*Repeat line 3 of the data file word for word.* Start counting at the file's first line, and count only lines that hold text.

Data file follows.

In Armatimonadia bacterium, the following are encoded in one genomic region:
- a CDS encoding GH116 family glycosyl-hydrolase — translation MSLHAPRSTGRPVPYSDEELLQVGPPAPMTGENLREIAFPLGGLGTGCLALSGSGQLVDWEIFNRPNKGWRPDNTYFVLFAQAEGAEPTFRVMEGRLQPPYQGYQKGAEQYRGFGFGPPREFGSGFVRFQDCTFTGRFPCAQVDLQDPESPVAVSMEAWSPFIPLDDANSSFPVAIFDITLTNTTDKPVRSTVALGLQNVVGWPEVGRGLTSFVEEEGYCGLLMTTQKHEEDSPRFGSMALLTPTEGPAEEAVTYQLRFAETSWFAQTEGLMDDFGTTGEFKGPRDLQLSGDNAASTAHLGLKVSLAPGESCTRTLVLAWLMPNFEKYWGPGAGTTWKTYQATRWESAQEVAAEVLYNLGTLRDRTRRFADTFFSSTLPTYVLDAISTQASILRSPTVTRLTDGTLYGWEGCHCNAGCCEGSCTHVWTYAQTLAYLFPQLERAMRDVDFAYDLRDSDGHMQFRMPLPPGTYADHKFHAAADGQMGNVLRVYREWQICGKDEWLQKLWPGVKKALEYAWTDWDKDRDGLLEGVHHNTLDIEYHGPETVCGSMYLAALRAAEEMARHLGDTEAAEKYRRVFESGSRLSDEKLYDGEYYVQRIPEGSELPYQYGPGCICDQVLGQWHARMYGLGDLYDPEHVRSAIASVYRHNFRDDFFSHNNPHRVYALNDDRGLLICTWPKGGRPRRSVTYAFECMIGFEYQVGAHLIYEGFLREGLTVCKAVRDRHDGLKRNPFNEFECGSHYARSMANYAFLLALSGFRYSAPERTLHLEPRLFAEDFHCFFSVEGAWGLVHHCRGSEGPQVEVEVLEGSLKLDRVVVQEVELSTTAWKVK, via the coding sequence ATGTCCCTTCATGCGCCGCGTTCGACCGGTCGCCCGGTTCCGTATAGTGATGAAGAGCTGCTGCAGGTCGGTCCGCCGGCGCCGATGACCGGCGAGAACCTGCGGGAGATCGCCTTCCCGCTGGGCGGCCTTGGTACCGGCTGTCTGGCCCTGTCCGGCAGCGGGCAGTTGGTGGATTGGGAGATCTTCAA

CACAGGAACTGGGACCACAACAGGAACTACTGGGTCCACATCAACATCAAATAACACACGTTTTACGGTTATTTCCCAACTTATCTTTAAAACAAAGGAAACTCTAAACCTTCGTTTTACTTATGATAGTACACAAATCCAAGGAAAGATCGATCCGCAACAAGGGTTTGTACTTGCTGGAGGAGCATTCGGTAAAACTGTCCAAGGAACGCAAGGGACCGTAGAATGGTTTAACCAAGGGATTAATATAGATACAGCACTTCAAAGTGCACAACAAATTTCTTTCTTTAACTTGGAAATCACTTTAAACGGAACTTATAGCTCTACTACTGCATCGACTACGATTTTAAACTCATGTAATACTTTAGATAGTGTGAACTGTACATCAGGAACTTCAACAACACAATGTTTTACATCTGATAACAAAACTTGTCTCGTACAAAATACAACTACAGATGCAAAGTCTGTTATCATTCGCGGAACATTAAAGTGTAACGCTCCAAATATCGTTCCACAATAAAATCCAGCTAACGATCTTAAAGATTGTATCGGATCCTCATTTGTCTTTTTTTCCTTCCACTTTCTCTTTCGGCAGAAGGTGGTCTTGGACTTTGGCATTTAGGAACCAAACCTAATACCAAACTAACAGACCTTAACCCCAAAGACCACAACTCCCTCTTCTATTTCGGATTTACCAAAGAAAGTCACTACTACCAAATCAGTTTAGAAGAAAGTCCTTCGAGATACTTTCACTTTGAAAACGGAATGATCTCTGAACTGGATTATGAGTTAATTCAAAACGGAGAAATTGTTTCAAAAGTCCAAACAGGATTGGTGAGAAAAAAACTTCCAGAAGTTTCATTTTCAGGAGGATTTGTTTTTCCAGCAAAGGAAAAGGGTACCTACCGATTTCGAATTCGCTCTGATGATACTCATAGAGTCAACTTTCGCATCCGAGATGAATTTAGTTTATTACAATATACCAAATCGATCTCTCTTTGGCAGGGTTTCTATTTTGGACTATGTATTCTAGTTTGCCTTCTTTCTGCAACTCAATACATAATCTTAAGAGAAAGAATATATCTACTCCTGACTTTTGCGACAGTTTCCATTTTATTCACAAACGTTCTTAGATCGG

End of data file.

CACAGGAACTGGGACCACAACAGGAACTACTGGGTCCACATCAACATCAAATAACACACGTTTTACGGTTATTTCCCAACTTATCTTTAAAACAAAGGAAACTCTAAACCTTCGTTTTACTTATGATAGTACACAAATCCAAGGAAAGATCGATCCGCAACAAGGGTTTGTACTTGCTGGAGGAGCATTCGGTAAAACTGTCCAAGGAACGCAAGGGACCGTAGAATGGTTTAACCAAGGGATTAATATAGATACAGCACTTCAAAGTGCACAACAAATTTCTTTCTTTAACTTGGAAATCACTTTAAACGGAACTTATAGCTCTACTACTGCATCGACTACGATTTTAAACTCATGTAATACTTTAGATAGTGTGAACTGTACATCAGGAACTTCAACAACACAATGTTTTACATCTGATAACAAAACTTGTCTCGTACAAAATACAACTACAGATGCAAAGTCTGTTATCATTCGCGGAACATTAAAGTGTAACGCTCCAAATATCGTTCCACAATAAAATCCAGCTAACGATCTTAAAGATTGTATCGGATCCTCATTTGTCTTTTTTTCCTTCCACTTTCTCTTTCGGCAGAAGGTGGTCTTGGACTTTGGCATTTAGGAACCAAACCTAATACCAAACTAACAGACCTTAACCCCAAAGACCACAACTCCCTCTTCTATTTCGGATTTACCAAAGAAAGTCACTACTACCAAATCAGTTTAGAAGAAAGTCCTTCGAGATACTTTCACTTTGAAAACGGAATGATCTCTGAACTGGATTATGAGTTAATTCAAAACGGAGAAATTGTTTCAAAAGTCCAAACAGGATTGGTGAGAAAAAAACTTCCAGAAGTTTCATTTTCAGGAGGATTTGTTTTTCCAGCAAAGGAAAAGGGTACCTACCGATTTCGAATTCGCTCTGATGATACTCATAGAGTCAACTTTCGCATCCGAGATGAATTTAGTTTATTACAATATACCAAATCGATCTCTCTTTGGCAGGGTTTCTATTTTGGACTATGTATTCTAGTTTGCCTTCTTTCTGCAACTCAATACATAATCTTAAGAGAAAGAATATATCTACTCCTGACTTTTGCGACAGTTTCCATTTTATTCACAAACGTTCTTAGATCGG